While this wonderful painting is of its time, this start of the exhibition echoes its denouement, which features Transcranial Magnetic Stimulation (tMS). It is comforting to assume that the technology has improved and somehow must have a corollary in an improved understanding of the mind, its disorders and treatments...but does it and has it been dramatic?
Undoubtedly these early forms of electric therapy -if beneficial - derived their benefit from placebo, the impact of family support and so on - this is one main difference from current methods - where we attempt to control and assess placebo (whether successfully for example, in tMS or other treatments ...is another issue).
D'Arsonval Cage

The electrical current continues through the work of Galvani, animating the dead legs of frogs, D'Arsonval cages and even the notion of the electrotherapy couch. After this section, we lightly gloss over Galton, Freud and Pavlov ...until electricity returns again with ECT and leucotomies rendered through electrical charge to burn brain-holes. We also see a positive side of electricity in EEG and the pioneering work of William Walter Grey (whose stroboscope stimulation work influenced the artist Brion Gysin to develop his Dream Machine, which I spoke about in a previous post)

The Electrotherapy Couch (note the metal handles)
-if only Freud had one

Despite some psychological angles, we might question whether (m)any of these 'interventions' occurred under the watch of psychologists. Of course the brain is an electro-chemical system (and there is an extremely small display on medication), but it doesn't immediately follow that electricity will be the key to aid our understanding - breathing life into the dead and death into the living. Although the exhibition doesn't mention other new methods like deep brain stimulation, it could be argued that the general approach has not changed that dramatically in 250 years

Harmonia (1976..with Brian Eno) - Almost

The finale of Mind Maps is more evidently psychological in the form of Cognitive Behavioural Therapy, alongside Avatar Therapy and the so-called Communicube and Communiwell. Do these represent a closing case for a Whig history or a new-age Stoicism?  Might we at least argue that our techniques have become more benign, less invasive?

Julian Leff's Avatar Therapy for those who 'hear voices'

First we know remarkably little about possible adverse consequences of CBT or psychotherapy per se - and absence of evidence is definitely not evidence of absence in this case. But where adverse consequences have been examined, we have reason to be concerned: see Lilienfeld's (2007) Psychological Treatments that Cause Harm; Linden's (2012) How to Define, Find and Classify Side Effects in Psychotherapy: From Unwanted Events to Adverse Treatment Reactions; David Nutt's (2008) Uncritical Positive Regard: Issues in the Efficacy and Safety of Psychotherapy; and dating back to Bergin (1963) The effects of Psychotherapy: Negative Results Revisited. - What would we expect from a therapy that 'invades the mind'?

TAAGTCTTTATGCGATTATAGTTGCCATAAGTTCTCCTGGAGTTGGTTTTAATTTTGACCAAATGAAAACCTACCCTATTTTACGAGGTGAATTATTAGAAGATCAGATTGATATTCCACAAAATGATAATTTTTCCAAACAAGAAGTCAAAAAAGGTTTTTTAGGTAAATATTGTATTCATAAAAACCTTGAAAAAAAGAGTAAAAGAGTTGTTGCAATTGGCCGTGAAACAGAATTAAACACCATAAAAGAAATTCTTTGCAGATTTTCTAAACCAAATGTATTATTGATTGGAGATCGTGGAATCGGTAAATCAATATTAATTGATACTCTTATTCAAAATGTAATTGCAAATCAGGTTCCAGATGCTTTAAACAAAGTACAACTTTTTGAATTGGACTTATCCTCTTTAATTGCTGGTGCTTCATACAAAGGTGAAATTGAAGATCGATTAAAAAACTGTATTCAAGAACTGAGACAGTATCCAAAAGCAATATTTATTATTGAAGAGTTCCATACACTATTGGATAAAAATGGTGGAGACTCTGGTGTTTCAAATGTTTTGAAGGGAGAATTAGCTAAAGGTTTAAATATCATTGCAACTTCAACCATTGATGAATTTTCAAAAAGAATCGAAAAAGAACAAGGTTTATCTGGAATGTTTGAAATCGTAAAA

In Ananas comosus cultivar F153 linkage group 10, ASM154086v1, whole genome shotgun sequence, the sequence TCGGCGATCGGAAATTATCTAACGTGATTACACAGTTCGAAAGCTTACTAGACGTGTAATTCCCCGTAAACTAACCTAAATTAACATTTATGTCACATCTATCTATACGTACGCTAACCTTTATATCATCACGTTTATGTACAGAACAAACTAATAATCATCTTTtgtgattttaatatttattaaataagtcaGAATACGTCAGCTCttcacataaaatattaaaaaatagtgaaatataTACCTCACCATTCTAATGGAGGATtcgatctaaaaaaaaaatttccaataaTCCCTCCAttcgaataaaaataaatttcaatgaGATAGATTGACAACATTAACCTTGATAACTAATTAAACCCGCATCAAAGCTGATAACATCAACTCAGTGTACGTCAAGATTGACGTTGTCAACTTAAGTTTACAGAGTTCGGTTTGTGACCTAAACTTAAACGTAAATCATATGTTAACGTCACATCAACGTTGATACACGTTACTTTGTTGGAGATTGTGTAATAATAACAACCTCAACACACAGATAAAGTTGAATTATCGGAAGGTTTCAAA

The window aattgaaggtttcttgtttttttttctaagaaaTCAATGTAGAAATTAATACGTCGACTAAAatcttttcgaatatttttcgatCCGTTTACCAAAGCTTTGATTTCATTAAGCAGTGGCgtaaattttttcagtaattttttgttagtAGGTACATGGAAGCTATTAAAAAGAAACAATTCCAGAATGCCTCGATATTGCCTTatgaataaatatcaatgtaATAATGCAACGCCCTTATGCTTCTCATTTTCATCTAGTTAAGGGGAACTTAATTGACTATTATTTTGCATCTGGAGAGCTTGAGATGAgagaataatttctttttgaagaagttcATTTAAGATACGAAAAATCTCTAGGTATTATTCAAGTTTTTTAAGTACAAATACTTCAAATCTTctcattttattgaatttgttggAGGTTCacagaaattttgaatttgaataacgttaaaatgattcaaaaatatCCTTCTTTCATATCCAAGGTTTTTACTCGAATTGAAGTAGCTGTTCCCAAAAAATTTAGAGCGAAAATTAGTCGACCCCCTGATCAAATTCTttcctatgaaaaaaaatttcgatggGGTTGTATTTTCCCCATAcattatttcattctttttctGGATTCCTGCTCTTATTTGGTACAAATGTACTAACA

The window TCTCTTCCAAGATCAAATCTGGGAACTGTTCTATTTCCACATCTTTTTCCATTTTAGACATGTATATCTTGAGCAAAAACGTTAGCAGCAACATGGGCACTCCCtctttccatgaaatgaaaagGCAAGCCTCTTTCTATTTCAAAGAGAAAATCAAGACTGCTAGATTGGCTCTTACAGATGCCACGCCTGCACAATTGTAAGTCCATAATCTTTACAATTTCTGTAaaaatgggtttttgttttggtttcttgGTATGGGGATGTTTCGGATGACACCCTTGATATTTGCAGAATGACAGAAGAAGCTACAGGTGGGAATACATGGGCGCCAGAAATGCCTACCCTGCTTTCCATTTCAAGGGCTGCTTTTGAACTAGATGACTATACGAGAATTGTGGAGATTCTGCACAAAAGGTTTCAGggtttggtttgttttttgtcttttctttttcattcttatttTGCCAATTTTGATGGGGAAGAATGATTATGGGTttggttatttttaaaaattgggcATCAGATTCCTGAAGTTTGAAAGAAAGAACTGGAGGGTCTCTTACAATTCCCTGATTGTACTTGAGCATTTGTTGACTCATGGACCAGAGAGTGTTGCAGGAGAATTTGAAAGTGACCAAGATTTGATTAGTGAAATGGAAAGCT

The Communicube

Aside form CBT, the Communicube and Avatar Therapy were somewhat odd and weak choices to end an otherwise interesting and thought-provoking exhibition. I am unaware of any published trial data on the Communicube (or Communiwell) - rather it seems the BPS have - inexplicably - offered a significant marketing opportunity for what looks like an untrialled commercial therapy. Concerning Avatar Therapy, Julian Leff and colleagues have recently published data from one trial in the British Journal of Psychiatry. The study, which shows that creating and interacting with avatars may reduce auditory hallucinations, received significant press attention. Nonetheless, it is one study with no active control condition, no testing of whether blinding was successful, and crucially...a drop-out rate of 35% and no intention to treat analysis. So, if one marketing idea and one potentially flawed study represent the future of psychological intervention, then we maybe I entered the exhibition through the exit door

“The most merciful thing in the world, I think, is the inability of the human mind to correlate all its contents... some day the piecing together of dissociated knowledge will open up such terrifying vistas of reality, and of our frightful position therein, that we shall either go mad from the revelation or flee from the light into the peace and safety of a new Dark Age.”